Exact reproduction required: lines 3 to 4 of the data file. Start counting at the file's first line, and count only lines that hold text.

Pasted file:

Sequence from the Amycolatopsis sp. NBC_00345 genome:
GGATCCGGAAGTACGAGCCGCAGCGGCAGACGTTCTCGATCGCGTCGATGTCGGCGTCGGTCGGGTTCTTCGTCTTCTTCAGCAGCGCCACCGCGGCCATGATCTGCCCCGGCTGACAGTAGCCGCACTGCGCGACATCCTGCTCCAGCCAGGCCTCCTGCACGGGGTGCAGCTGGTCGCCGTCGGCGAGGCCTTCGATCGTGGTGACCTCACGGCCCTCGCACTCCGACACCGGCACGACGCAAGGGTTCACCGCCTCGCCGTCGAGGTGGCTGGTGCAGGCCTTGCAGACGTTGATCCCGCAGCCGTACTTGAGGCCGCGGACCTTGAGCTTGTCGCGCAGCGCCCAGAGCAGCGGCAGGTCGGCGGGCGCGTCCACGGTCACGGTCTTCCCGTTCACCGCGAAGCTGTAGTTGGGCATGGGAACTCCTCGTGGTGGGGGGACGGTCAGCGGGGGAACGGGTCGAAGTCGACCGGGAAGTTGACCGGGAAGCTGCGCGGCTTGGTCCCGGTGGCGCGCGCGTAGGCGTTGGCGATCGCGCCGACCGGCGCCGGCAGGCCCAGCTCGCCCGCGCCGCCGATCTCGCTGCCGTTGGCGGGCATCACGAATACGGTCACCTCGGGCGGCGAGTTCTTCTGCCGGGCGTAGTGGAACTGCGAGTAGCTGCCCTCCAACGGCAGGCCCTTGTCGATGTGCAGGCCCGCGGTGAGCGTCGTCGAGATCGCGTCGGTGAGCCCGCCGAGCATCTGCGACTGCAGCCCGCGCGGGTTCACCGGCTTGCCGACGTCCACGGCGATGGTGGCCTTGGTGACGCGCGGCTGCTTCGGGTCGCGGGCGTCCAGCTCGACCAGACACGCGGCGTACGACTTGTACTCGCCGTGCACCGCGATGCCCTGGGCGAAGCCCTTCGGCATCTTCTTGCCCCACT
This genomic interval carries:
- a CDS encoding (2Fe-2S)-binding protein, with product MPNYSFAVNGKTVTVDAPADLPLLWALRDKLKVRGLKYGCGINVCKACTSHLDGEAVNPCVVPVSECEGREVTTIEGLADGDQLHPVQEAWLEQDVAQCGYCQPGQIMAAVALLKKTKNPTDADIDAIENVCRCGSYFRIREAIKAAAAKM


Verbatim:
This genomic interval carries:
- a CDS encoding (2Fe-2S)-binding protein, with product MPNYSFAVNGKTVTVDAPADLPLLWALRDKLKVRGLKYGCGINVCKACTSHLDGEAVNPCVVPVSECEGREVTTIEGLADGDQLHPVQEAWLEQDVAQCGYCQPGQIMAAVALLKKTKNPTDADIDAIENVCRCGSYFRIREAIKAAAAKM